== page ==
No abstract text is available yet for this article.
October 3, 2016: Nature Microbiology
Xiaomin Xia, Frédéric Partensky, Laurence Garczarek, Koji Suzuki, Cui Guo, Shun Yan Cheung, Hongbin Liu
The widespread unicellular cyanobacteria Synechococcus are major contributors to global marine primary production. Here we report their abundance, phylogenetic diversity (as assessed using the RNA polymerase gamma subunit gene rpoC1) and pigment diversity (as indirectly assessed using the laterally transferred cpeBA genes, encoding phycoerythrin-I) in surface waters of the northwestern Pacific Ocean, sampled over nine distinct cruises (2008-2015). Abundance of Synechococcus was low in the subarctic ocean and South China Sea, intermediate in the western subtropical Pacific Ocean, and the highest in the Japan and East China seas...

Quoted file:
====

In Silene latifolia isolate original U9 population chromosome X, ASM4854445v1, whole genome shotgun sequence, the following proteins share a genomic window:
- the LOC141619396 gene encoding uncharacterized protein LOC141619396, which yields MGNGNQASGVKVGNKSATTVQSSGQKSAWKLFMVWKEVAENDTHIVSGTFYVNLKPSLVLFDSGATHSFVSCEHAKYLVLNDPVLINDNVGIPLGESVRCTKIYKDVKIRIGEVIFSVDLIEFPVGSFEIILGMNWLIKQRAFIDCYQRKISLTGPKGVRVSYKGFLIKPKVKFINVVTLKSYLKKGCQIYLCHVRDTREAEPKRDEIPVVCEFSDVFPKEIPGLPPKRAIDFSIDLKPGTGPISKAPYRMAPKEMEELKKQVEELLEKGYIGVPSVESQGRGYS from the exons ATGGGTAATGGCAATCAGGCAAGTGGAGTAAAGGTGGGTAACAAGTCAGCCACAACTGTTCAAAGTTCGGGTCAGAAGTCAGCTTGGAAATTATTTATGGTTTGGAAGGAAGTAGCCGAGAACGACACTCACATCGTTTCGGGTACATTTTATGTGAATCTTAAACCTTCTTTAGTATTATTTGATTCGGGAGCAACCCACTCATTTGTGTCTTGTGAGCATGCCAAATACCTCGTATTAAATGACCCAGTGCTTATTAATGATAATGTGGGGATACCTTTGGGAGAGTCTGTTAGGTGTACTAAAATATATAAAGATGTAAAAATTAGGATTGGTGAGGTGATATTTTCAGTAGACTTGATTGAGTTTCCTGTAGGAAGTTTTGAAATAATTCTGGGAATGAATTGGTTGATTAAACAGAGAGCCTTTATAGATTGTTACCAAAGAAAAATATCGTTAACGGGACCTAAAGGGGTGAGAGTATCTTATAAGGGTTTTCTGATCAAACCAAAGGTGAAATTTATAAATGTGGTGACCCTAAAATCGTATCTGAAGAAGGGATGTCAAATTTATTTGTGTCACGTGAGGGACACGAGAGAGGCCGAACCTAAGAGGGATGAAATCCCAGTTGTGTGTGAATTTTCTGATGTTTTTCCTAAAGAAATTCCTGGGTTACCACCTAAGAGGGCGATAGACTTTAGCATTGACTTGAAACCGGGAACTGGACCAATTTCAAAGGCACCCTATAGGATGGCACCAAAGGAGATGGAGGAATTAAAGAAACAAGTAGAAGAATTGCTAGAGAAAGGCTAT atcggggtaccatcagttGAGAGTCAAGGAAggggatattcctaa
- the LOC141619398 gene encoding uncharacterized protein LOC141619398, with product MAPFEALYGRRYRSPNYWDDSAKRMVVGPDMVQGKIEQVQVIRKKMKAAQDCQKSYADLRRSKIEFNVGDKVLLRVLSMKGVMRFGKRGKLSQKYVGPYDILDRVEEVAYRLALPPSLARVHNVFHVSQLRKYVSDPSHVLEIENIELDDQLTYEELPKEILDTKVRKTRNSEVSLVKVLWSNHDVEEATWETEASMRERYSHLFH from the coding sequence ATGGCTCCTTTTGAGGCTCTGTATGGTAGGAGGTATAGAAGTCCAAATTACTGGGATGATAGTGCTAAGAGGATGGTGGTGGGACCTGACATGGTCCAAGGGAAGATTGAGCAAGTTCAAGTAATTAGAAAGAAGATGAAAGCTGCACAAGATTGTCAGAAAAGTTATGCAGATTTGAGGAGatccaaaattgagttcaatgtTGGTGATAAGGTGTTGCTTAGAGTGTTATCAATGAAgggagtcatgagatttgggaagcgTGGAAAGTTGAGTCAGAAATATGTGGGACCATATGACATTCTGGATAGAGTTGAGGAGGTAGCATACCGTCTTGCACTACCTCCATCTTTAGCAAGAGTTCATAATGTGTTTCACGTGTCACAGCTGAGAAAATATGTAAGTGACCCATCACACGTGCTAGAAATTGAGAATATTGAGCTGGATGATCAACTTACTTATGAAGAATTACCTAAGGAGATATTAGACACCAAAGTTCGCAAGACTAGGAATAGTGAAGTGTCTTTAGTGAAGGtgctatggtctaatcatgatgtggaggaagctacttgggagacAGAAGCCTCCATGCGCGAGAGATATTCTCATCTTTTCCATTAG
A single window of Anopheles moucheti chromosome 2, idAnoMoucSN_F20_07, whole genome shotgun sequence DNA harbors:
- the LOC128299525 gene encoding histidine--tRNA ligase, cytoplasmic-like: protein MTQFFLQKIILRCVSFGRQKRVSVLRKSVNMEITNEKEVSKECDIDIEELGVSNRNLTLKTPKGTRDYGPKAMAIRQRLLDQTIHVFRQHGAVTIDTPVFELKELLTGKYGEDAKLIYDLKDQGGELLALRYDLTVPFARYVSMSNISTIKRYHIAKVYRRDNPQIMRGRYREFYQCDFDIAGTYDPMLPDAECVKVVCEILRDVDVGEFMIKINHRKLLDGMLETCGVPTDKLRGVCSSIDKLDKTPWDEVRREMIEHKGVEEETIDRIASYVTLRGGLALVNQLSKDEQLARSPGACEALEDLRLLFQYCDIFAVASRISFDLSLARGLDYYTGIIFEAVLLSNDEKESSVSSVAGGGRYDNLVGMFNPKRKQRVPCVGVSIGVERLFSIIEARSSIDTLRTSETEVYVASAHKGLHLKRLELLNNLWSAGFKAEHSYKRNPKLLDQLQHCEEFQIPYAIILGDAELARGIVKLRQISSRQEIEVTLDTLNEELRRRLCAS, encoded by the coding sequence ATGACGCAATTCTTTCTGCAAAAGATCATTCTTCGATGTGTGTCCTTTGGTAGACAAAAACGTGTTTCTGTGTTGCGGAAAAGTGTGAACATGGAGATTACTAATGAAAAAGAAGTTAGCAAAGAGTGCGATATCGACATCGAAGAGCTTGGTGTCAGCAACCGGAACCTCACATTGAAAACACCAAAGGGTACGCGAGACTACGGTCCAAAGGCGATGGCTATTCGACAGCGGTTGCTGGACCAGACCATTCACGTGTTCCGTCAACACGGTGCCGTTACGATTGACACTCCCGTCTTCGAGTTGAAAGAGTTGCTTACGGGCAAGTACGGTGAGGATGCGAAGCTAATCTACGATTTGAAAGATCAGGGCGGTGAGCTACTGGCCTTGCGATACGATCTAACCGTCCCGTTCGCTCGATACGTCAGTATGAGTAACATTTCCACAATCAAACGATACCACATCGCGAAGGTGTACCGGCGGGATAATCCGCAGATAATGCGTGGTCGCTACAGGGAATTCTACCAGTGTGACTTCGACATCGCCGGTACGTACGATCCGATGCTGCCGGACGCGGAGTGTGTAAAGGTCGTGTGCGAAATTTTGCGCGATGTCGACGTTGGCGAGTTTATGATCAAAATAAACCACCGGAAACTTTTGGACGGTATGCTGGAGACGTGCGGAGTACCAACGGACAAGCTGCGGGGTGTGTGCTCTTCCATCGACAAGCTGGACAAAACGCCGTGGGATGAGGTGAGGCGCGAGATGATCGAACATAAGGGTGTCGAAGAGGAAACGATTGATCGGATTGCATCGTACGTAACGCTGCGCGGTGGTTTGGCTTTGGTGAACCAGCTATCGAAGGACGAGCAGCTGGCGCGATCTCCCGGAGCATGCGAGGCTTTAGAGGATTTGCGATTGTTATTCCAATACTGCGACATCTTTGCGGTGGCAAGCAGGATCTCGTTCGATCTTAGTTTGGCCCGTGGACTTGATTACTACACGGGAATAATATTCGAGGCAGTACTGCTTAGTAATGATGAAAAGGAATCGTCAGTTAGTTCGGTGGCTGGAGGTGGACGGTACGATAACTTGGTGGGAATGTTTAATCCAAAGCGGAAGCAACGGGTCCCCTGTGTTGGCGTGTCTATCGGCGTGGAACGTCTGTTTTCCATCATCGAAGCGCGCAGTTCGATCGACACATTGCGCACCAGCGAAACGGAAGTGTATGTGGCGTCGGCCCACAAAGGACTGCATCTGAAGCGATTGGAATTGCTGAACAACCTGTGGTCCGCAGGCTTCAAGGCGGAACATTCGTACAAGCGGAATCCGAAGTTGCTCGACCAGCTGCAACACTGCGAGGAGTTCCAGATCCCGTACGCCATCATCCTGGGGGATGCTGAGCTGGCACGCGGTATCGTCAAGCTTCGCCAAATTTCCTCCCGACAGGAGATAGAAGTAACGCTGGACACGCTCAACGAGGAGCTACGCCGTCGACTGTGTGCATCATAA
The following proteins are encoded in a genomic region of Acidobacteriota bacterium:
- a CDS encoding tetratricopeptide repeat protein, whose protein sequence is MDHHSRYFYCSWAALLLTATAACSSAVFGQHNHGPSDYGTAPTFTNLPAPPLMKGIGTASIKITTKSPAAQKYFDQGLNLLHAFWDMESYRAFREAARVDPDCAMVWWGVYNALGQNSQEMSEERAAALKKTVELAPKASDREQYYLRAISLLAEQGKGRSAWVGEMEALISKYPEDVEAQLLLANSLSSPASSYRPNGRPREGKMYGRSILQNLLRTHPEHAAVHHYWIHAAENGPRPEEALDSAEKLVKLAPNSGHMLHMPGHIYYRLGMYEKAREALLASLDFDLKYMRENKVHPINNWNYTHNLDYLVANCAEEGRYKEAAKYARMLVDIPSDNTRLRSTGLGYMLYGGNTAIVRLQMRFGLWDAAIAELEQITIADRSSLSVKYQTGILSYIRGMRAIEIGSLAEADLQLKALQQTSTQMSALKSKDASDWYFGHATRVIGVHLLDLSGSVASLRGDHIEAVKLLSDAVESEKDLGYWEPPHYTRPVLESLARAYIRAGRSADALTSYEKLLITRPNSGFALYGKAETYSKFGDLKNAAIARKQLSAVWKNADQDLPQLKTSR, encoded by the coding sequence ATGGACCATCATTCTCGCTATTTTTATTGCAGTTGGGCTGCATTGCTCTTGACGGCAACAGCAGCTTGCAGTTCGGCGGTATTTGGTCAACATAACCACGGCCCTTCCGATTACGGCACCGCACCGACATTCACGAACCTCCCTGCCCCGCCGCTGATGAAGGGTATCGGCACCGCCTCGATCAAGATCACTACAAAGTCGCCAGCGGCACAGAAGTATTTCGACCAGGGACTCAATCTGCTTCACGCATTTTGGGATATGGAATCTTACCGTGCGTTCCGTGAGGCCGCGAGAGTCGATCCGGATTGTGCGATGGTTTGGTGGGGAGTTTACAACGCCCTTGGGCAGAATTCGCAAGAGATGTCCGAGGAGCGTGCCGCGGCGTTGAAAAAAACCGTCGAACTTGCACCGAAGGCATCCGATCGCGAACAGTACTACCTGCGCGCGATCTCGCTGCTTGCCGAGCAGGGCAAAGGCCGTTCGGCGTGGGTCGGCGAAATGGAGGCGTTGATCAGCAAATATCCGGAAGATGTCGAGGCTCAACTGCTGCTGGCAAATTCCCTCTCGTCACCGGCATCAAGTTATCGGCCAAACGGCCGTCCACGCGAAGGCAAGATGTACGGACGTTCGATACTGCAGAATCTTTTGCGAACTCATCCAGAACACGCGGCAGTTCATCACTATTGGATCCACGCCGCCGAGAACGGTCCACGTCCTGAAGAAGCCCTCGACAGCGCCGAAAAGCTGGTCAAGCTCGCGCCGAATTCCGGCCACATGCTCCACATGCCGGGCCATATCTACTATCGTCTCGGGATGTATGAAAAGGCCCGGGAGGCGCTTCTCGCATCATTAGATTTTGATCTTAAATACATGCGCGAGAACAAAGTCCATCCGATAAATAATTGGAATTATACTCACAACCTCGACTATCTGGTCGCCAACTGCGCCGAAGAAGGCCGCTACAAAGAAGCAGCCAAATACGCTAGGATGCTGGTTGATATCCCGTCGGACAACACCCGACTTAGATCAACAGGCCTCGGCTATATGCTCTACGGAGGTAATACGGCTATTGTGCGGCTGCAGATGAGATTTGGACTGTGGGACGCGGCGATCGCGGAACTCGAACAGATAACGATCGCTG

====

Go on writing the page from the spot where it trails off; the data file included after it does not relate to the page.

September 26, 2016: Environmental Microbiology
Andrea M Bernard, Kevin A Feldheim, Michael R Heithaus, Sabine P Wintner, Bradley M Wetherbee, Mahmood S Shivji
Knowledge of genetic connectivity dynamics in the world's large-bodied, highly migratory, apex predator sharks across their global ranges is limited. One such species, the tiger shark (Galeocerdo cuvier), occurs worldwide in warm temperate and tropical waters, uses remarkably diverse habitats (nearshore to pelagic) and possesses a generalist diet that can structure marine ecosystems through top-down processes. We investigated the phylogeography and the global population structure of this exploited, phylogenetically enigmatic shark by using 10 nuclear microsatellites (n = 380) and sequences from the mitochondrial control region (CR, n = 340) and cytochrome oxidase I gene (n = 100)...